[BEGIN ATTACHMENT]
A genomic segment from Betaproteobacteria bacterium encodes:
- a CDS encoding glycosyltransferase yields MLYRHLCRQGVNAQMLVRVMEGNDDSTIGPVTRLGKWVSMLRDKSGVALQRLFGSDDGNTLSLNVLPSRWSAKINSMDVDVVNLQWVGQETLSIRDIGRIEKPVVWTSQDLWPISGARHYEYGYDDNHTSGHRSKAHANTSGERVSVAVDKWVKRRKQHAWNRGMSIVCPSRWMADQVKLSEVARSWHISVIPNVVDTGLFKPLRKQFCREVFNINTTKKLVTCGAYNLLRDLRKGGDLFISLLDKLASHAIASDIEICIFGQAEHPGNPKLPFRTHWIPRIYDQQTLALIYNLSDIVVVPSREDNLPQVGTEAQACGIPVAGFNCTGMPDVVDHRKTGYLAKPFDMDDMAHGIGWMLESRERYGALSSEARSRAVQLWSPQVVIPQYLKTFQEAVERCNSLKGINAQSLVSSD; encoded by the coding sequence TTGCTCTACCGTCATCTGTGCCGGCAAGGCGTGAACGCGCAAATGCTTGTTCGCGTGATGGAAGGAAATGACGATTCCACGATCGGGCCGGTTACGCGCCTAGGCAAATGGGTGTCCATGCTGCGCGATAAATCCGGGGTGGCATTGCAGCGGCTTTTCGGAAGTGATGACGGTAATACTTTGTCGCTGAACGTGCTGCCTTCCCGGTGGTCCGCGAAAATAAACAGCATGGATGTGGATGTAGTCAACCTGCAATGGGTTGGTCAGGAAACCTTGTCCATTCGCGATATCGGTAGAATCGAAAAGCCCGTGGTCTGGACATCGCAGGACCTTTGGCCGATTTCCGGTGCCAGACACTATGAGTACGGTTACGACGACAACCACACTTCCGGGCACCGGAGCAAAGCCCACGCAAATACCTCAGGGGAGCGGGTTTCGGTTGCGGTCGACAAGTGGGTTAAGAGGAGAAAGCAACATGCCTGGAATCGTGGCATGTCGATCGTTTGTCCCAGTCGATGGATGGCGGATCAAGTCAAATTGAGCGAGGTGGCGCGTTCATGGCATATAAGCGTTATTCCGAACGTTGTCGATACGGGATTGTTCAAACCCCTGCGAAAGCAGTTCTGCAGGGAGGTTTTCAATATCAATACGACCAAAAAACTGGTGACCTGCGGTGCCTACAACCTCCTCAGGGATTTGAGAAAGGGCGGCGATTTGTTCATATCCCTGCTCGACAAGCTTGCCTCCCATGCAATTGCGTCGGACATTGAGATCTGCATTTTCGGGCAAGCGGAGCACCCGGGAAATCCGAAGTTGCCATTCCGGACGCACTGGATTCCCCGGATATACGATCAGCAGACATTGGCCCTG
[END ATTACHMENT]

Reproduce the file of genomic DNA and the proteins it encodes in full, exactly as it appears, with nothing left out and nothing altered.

A genomic segment from Betaproteobacteria bacterium encodes:
- a CDS encoding glycosyltransferase yields MLYRHLCRQGVNAQMLVRVMEGNDDSTIGPVTRLGKWVSMLRDKSGVALQRLFGSDDGNTLSLNVLPSRWSAKINSMDVDVVNLQWVGQETLSIRDIGRIEKPVVWTSQDLWPISGARHYEYGYDDNHTSGHRSKAHANTSGERVSVAVDKWVKRRKQHAWNRGMSIVCPSRWMADQVKLSEVARSWHISVIPNVVDTGLFKPLRKQFCREVFNINTTKKLVTCGAYNLLRDLRKGGDLFISLLDKLASHAIASDIEICIFGQAEHPGNPKLPFRTHWIPRIYDQQTLALIYNLSDIVVVPSREDNLPQVGTEAQACGIPVAGFNCTGMPDVVDHRKTGYLAKPFDMDDMAHGIGWMLESRERYGALSSEARSRAVQLWSPQVVIPQYLKTFQEAVERCNSLKGINAQSLVSSD; encoded by the coding sequence TTGCTCTACCGTCATCTGTGCCGGCAAGGCGTGAACGCGCAAATGCTTGTTCGCGTGATGGAAGGAAATGACGATTCCACGATCGGGCCGGTTACGCGCCTAGGCAAATGGGTGTCCATGCTGCGCGATAAATCCGGGGTGGCATTGCAGCGGCTTTTCGGAAGTGATGACGGTAATACTTTGTCGCTGAACGTGCTGCCTTCCCGGTGGTCCGCGAAAATAAACAGCATGGATGTGGATGTAGTCAACCTGCAATGGGTTGGTCAGGAAACCTTGTCCATTCGCGATATCGGTAGAATCGAAAAGCCCGTGGTCTGGACATCGCAGGACCTTTGGCCGATTTCCGGTGCCAGACACTATGAGTACGGTTACGACGACAACCACACTTCCGGGCACCGGAGCAAAGCCCACGCAAATACCTCAGGGGAGCGGGTTTCGGTTGCGGTCGACAAGTGGGTTAAGAGGAGAAAGCAACATGCCTGGAATCGTGGCATGTCGATCGTTTGTCCCAGTCGATGGATGGCGGATCAAGTCAAATTGAGCGAGGTGGCGCGTTCATGGCATATAAGCGTTATTCCGAACGTTGTCGATACGGGATTGTTCAAACCCCTGCGAAAGCAGTTCTGCAGGGAGGTTTTCAATATCAATACGACCAAAAAACTGGTGACCTGCGGTGCCTACAACCTCCTCAGGGATTTGAGAAAGGGCGGCGATTTGTTCATATCCCTGCTCGACAAGCTTGCCTCCCATGCAATTGCGTCGGACATTGAGATCTGCATTTTCGGGCAAGCGGAGCACCCGGGAAATCCGAAGTTGCCATTCCGGACGCACTGGATTCCCCGGATATACGATCAGCAGACATTGGCCCTG